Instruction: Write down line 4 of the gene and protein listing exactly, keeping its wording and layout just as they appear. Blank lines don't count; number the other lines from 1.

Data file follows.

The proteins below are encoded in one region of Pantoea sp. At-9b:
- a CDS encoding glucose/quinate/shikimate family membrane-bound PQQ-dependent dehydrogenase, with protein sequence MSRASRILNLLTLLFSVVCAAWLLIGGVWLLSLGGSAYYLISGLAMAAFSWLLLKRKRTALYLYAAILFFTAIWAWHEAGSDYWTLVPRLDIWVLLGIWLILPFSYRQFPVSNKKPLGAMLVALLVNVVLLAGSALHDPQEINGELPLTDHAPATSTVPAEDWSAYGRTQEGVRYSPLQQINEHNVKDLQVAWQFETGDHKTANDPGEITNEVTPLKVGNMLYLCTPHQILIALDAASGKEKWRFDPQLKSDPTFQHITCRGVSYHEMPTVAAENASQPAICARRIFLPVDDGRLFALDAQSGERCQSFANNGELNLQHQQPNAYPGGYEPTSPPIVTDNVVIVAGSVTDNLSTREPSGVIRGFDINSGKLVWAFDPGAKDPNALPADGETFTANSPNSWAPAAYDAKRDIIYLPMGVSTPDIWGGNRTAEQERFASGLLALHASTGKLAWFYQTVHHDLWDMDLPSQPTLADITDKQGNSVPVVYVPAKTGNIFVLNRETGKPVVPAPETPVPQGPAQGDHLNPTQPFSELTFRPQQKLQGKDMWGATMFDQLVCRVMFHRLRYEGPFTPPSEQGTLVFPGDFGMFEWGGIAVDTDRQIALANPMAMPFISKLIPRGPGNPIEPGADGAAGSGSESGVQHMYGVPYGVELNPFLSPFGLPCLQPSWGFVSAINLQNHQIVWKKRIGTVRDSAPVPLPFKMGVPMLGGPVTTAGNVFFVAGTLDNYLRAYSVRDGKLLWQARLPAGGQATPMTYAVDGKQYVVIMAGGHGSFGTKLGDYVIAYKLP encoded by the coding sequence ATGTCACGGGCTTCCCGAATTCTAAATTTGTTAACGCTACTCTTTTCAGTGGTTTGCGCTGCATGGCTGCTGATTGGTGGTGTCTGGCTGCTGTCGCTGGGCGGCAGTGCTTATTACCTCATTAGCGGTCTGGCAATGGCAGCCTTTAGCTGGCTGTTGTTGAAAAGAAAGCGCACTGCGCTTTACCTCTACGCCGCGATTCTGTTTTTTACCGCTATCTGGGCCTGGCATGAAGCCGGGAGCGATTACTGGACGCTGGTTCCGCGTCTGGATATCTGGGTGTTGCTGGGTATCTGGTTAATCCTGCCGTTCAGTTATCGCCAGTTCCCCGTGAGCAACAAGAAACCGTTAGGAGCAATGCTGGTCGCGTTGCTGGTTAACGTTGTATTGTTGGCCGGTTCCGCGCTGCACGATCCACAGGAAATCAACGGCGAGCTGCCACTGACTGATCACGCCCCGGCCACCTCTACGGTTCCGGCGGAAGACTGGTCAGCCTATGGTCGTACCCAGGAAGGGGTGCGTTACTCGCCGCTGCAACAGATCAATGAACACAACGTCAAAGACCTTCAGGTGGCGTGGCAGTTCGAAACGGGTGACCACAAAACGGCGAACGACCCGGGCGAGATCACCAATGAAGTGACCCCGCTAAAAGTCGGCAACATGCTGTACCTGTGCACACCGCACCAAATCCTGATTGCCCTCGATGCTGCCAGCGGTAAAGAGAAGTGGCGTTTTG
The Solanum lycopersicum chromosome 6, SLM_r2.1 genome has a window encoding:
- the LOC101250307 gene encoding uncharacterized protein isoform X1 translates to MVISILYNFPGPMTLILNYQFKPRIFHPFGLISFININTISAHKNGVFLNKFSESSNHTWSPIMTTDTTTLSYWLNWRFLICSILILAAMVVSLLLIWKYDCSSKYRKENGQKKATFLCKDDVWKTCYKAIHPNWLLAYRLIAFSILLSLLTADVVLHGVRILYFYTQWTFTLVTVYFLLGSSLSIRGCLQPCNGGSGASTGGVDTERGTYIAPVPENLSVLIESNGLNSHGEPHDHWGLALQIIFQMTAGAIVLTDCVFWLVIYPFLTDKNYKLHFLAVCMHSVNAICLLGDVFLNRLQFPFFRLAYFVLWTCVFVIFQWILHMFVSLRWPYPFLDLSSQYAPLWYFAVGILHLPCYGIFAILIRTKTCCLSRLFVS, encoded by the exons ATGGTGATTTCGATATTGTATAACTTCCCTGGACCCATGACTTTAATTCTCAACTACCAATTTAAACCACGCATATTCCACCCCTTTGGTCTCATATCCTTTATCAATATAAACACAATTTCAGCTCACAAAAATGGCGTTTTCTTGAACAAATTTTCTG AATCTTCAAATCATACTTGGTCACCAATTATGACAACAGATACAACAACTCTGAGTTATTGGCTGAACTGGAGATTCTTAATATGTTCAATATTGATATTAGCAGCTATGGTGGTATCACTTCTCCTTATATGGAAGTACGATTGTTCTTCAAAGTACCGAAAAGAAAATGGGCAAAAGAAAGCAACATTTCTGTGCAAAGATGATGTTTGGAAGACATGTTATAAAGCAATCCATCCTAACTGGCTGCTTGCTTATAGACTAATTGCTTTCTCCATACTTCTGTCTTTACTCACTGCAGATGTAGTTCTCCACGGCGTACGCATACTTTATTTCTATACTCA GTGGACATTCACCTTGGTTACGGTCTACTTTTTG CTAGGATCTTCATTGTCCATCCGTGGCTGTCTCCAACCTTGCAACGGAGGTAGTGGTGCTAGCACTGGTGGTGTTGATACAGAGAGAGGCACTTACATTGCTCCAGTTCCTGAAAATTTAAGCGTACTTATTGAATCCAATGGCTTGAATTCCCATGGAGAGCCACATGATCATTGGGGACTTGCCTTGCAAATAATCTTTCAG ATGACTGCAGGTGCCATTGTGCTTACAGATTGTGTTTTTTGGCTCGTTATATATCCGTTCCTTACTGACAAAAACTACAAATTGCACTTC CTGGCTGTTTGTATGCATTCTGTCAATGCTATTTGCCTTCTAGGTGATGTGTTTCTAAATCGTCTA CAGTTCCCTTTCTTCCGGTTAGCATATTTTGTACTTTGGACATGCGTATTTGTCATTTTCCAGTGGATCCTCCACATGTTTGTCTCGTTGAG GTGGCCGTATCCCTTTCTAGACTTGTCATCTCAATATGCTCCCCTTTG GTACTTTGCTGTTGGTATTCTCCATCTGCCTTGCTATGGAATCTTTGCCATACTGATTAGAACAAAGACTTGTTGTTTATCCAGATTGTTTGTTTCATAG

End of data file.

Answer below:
- the LOC101250307 gene encoding uncharacterized protein isoform X1 translates to MVISILYNFPGPMTLILNYQFKPRIFHPFGLISFININTISAHKNGVFLNKFSESSNHTWSPIMTTDTTTLSYWLNWRFLICSILILAAMVVSLLLIWKYDCSSKYRKENGQKKATFLCKDDVWKTCYKAIHPNWLLAYRLIAFSILLSLLTADVVLHGVRILYFYTQWTFTLVTVYFLLGSSLSIRGCLQPCNGGSGASTGGVDTERGTYIAPVPENLSVLIESNGLNSHGEPHDHWGLALQIIFQMTAGAIVLTDCVFWLVIYPFLTDKNYKLHFLAVCMHSVNAICLLGDVFLNRLQFPFFRLAYFVLWTCVFVIFQWILHMFVSLRWPYPFLDLSSQYAPLWYFAVGILHLPCYGIFAILIRTKTCCLSRLFVS, encoded by the exons ATGGTGATTTCGATATTGTATAACTTCCCTGGACCCATGACTTTAATTCTCAACTACCAATTTAAACCACGCATATTCCACCCCTTTGGTCTCATATCCTTTATCAATATAAACACAATTTCAGCTCACAAAAATGGCGTTTTCTTGAACAAATTTTCTG AATCTTCAAATCATACTTGGTCACCAATTATGACAACAGATACAACAACTCTGAGTTATTGGCTGAACTGGAGATTCTTAATATGTTCAATATTGATATTAGCAGCTATGGTGGTATCACTTCTCCTTATATGGAAGTACGATTGTTCTTCAAAGTACCGAAAAGAAAATGGGCAAAAGAAAGCAACATTTCTGTGCAAAGATGATGTTTGGAAGACATGTTATAAAGCAATCCATCCTAACTGGCTGCTTGCTTATAGACTAATTGCTTTCTCCATACTTCTGTCTTTACTCACTGCAGATGTAGTTCTCCACGGCGTACGCATACTTTATTTCTATACTCA GTGGACATTCACCTTGGTTACGGTCTACTTTTTG CTAGGATCTTCATTGTCCATCCGTGGCTGTCTCCAACCTTGCAACGGAGGTAGTGGTGCTAGCACTGGTGGTGTTGATACAGAGAGAGGCACTTACATTGCTCCAGTTCCTGAAAATTTAAGCGTACTTATTGAATCCAATGGCTTGAATTCCCATGGAGAGCCACATGATCATTGGGGACTTGCCTTGCAAATAATCTTTCAG ATGACTGCAGGTGCCATTGTGCTTACAGATTGTGTTTTTTGGCTCGTTATATATCCGTTCCTTACTGACAAAAACTACAAATTGCACTTC CTGGCTGTTTGTATGCATTCTGTCAATGCTATTTGCCTTCTAGGTGATGTGTTTCTAAATCGTCTA CAGTTCCCTTTCTTCCGGTTAGCATATTTTGTACTTTGGACATGCGTATTTGTCATTTTCCAGTGGATCCTCCACATGTTTGTCTCGTTGAG GTGGCCGTATCCCTTTCTAGACTTGTCATCTCAATATGCTCCCCTTTG GTACTTTGCTGTTGGTATTCTCCATCTGCCTTGCTATGGAATCTTTGCCATACTGATTAGAACAAAGACTTGTTGTTTATCCAGATTGTTTGTTTCATAG